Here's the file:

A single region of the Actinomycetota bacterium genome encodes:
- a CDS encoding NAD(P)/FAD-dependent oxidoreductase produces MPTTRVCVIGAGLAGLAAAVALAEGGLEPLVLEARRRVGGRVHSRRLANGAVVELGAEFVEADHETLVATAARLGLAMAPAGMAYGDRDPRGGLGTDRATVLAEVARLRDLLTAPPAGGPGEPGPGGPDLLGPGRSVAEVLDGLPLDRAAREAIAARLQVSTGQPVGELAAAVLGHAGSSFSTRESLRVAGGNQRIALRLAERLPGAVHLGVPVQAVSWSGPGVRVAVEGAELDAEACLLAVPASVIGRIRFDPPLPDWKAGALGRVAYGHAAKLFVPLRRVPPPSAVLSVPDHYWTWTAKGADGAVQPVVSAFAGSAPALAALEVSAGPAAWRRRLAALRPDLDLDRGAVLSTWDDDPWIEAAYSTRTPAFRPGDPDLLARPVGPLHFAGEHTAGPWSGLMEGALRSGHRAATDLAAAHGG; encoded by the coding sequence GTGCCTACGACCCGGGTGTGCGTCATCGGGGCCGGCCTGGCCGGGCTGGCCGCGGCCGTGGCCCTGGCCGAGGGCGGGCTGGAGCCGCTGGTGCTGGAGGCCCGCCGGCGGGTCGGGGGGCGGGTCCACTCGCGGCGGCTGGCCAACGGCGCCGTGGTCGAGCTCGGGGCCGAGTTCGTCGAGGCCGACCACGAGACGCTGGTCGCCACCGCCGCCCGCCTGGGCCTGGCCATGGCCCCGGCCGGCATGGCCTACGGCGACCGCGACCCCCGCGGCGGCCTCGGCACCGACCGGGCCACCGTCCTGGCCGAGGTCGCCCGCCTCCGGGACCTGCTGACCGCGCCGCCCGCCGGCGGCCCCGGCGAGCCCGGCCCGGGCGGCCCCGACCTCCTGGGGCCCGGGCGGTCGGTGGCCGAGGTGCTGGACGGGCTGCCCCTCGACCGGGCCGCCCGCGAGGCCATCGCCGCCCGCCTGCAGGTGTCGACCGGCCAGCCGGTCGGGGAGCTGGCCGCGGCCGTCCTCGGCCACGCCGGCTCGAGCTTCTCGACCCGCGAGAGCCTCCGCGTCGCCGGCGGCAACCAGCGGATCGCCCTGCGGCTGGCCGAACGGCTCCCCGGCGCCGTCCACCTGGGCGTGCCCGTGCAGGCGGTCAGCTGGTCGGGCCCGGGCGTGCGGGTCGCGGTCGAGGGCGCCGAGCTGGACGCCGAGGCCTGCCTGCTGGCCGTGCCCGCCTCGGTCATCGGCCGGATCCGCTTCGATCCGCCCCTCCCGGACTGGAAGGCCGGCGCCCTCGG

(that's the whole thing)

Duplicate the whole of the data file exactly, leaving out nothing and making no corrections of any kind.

A single region of the Actinomycetota bacterium genome encodes:
- a CDS encoding NAD(P)/FAD-dependent oxidoreductase produces MPTTRVCVIGAGLAGLAAAVALAEGGLEPLVLEARRRVGGRVHSRRLANGAVVELGAEFVEADHETLVATAARLGLAMAPAGMAYGDRDPRGGLGTDRATVLAEVARLRDLLTAPPAGGPGEPGPGGPDLLGPGRSVAEVLDGLPLDRAAREAIAARLQVSTGQPVGELAAAVLGHAGSSFSTRESLRVAGGNQRIALRLAERLPGAVHLGVPVQAVSWSGPGVRVAVEGAELDAEACLLAVPASVIGRIRFDPPLPDWKAGALGRVAYGHAAKLFVPLRRVPPPSAVLSVPDHYWTWTAKGADGAVQPVVSAFAGSAPALAALEVSAGPAAWRRRLAALRPDLDLDRGAVLSTWDDDPWIEAAYSTRTPAFRPGDPDLLARPVGPLHFAGEHTAGPWSGLMEGALRSGHRAATDLAAAHGG; encoded by the coding sequence GTGCCTACGACCCGGGTGTGCGTCATCGGGGCCGGCCTGGCCGGGCTGGCCGCGGCCGTGGCCCTGGCCGAGGGCGGGCTGGAGCCGCTGGTGCTGGAGGCCCGCCGGCGGGTCGGGGGGCGGGTCCACTCGCGGCGGCTGGCCAACGGCGCCGTGGTCGAGCTCGGGGCCGAGTTCGTCGAGGCCGACCACGAGACGCTGGTCGCCACCGCCGCCCGCCTGGGCCTGGCCATGGCCCCGGCCGGCATGGCCTACGGCGACCGCGACCCCCGCGGCGGCCTCGGCACCGACCGGGCCACCGTCCTGGCCGAGGTCGCCCGCCTCCGGGACCTGCTGACCGCGCCGCCCGCCGGCGGCCCCGGCGAGCCCGGCCCGGGCGGCCCCGACCTCCTGGGGCCCGGGCGGTCGGTGGCCGAGGTGCTGGACGGGCTGCCCCTCGACCGGGCCGCCCGCGAGGCCATCGCCGCCCGCCTGCAGGTGTCGACCGGCCAGCCGGTCGGGGAGCTGGCCGCGGCCGTCCTCGGCCACGCCGGCTCGAGCTTCTCGACCCGCGAGAGCCTCCGCGTCGCCGGCGGCAACCAGCGGATCGCCCTGCGGCTGGCCGAACGGCTCCCCGGCGCCGTCCACCTGGGCGTGCCCGTGCAGGCGGTCAGCTGGTCGGGCCCGGGCGTGCGGGTCGCGGTCGAGGGCGCCGAGCTGGACGCCGAGGCCTGCCTGCTGGCCGTGCCCGCCTCGGTCATCGGCCGGATCCGCTTCGATCCGCCCCTCCCGGACTGGAAGGCCGGCGCCCTCGG